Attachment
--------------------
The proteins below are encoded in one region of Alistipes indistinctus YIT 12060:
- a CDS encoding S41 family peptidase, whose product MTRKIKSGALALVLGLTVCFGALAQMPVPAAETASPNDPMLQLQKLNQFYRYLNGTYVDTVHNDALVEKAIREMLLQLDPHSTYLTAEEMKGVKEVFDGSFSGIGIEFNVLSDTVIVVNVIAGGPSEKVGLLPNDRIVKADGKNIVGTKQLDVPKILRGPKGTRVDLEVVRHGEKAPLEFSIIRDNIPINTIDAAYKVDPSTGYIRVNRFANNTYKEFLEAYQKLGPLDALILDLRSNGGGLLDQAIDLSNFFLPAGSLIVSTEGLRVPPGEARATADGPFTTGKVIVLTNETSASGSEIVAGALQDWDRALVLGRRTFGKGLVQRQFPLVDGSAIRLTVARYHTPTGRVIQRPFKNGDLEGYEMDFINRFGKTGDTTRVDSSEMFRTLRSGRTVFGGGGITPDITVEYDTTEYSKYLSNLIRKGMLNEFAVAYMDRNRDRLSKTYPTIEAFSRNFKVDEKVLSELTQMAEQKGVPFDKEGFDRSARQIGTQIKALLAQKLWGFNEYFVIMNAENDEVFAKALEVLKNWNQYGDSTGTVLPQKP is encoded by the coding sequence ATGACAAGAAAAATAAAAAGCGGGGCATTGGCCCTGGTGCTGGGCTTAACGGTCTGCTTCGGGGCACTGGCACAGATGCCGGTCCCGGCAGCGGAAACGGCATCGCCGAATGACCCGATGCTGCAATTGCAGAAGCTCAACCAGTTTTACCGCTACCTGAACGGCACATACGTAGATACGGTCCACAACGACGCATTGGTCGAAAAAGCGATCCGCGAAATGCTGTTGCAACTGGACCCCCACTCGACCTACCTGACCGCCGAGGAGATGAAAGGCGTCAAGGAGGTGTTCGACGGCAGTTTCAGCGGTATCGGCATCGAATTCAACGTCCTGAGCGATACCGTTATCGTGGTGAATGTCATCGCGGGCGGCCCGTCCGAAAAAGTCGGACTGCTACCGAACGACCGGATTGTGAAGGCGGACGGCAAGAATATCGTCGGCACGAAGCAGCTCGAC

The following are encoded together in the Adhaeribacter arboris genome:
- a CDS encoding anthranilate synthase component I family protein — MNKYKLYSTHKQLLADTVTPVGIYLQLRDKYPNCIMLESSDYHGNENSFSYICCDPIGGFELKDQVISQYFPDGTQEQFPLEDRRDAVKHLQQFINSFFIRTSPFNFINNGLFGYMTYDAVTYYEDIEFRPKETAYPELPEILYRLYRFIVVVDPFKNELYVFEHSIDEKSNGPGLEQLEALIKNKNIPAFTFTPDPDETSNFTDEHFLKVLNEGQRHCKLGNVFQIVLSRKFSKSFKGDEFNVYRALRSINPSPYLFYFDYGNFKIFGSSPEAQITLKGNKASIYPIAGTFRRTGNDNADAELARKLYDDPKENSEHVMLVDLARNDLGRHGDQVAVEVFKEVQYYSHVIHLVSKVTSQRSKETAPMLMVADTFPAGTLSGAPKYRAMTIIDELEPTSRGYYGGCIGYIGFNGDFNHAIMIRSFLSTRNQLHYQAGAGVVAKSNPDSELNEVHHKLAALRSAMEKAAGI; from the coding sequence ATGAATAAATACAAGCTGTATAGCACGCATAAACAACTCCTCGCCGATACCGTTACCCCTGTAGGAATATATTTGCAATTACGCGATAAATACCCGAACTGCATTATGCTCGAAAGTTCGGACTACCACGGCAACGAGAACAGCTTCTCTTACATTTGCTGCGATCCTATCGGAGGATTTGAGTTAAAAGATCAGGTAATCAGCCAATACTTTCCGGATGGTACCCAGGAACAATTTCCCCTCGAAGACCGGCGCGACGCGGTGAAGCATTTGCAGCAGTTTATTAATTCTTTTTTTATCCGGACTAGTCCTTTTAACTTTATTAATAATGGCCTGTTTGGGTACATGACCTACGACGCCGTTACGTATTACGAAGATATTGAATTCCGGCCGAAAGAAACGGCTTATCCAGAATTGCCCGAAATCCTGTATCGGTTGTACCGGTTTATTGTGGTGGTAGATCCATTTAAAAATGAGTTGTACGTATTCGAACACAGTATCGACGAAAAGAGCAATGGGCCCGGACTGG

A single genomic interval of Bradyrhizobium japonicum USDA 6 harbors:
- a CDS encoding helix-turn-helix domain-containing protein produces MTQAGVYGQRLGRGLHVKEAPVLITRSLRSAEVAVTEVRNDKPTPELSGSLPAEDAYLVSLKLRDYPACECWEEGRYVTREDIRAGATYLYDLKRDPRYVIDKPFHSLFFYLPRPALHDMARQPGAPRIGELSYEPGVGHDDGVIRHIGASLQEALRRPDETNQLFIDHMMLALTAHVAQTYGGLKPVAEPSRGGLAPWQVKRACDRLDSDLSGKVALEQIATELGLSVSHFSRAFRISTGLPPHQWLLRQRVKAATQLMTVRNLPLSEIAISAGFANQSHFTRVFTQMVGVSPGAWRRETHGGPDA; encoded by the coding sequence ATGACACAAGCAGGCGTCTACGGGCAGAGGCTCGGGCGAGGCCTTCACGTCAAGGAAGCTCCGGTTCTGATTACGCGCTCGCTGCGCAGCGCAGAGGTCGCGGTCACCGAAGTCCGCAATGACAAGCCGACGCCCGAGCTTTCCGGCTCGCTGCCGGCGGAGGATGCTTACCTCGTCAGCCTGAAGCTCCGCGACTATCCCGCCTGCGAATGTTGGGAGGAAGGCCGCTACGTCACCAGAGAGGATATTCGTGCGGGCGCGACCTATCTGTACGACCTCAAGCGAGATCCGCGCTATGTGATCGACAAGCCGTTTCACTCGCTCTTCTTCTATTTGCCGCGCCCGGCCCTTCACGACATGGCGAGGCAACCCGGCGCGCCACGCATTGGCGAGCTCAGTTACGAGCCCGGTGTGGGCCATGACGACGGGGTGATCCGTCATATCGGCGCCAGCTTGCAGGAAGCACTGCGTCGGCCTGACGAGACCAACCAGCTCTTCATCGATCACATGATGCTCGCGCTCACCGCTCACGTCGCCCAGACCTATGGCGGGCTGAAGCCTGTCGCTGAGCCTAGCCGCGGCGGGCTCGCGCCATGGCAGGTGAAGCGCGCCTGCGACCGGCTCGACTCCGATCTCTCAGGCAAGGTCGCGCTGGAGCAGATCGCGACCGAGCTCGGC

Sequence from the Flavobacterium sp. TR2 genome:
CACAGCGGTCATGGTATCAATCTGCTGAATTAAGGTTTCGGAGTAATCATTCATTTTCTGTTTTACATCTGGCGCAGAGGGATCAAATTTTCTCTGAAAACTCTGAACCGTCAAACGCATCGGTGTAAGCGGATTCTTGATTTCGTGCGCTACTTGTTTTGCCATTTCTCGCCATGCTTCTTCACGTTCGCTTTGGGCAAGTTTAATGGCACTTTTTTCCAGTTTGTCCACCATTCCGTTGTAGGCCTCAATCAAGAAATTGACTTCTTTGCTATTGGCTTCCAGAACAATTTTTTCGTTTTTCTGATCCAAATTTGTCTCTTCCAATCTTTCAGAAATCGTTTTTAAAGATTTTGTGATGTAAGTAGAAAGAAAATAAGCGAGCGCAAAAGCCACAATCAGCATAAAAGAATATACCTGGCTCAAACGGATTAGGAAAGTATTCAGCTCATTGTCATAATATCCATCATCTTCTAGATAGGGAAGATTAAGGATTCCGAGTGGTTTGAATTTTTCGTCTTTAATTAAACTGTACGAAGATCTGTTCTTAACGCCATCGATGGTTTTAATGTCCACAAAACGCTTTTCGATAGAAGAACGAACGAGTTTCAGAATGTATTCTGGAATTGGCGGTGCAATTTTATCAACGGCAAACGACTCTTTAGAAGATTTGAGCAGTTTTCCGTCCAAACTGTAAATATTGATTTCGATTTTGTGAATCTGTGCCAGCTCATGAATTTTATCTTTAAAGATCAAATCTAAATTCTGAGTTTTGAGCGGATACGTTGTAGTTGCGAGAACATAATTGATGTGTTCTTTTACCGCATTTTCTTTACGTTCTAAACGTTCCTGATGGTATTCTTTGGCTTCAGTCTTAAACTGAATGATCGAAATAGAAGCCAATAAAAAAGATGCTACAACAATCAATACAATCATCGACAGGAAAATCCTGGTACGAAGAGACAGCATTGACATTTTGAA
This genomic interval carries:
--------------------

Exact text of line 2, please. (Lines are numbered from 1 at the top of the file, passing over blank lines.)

- a CDS encoding S41 family peptidase, whose product MTRKIKSGALALVLGLTVCFGALAQMPVPAAETASPNDPMLQLQKLNQFYRYLNGTYVDTVHNDALVEKAIREMLLQLDPHSTYLTAEEMKGVKEVFDGSFSGIGIEFNVLSDTVIVVNVIAGGPSEKVGLLPNDRIVKADGKNIVGTKQLDVPKILRGPKGTRVDLEVVRHGEKAPLEFSIIRDNIPINTIDAAYKVDPSTGYIRVNRFANNTYKEFLEAYQKLGPLDALILDLRSNGGGLLDQAIDLSNFFLPAGSLIVSTEGLRVPPGEARATADGPFTTGKVIVLTNETSASGSEIVAGALQDWDRALVLGRRTFGKGLVQRQFPLVDGSAIRLTVARYHTPTGRVIQRPFKNGDLEGYEMDFINRFGKTGDTTRVDSSEMFRTLRSGRTVFGGGGITPDITVEYDTTEYSKYLSNLIRKGMLNEFAVAYMDRNRDRLSKTYPTIEAFSRNFKVDEKVLSELTQMAEQKGVPFDKEGFDRSARQIGTQIKALLAQKLWGFNEYFVIMNAENDEVFAKALEVLKNWNQYGDSTGTVLPQKP is encoded by the coding sequence ATGACAAGAAAAATAAAAAGCGGGGCATTGGCCCTGGTGCTGGGCTTAACGGTCTGCTTCGGGGCACTGGCACAGATGCCGGTCCCGGCAGCGGAAACGGCATCGCCGAATGACCCGATGCTGCAATTGCAGAAGCTCAACCAGTTTTACCGCTACCTGAACGGCACATACGTAGATACGGTCCACAACGACGCATTGGTCGAAAAAGCGATCCGCGAAATGCTGTTGCAACTGGACCCCCACTCGACCTACCTGACCGCCGAGGAGATGAAAGGCGTCAAGGAGGTGTTCGACGGCAGTTTCAGCGGTATCGGCATCGAATTCAACGTCCTGAGCGATACCGTTATCGTGGTGAATGTCATCGCGGGCGGCCCGTCCGAAAAAGTCGGACTGCTACCGAACGACCGGATTGTGAAGGCGGACGGCAAGAATATCGTCGGCACGAAGCAGCTCGAC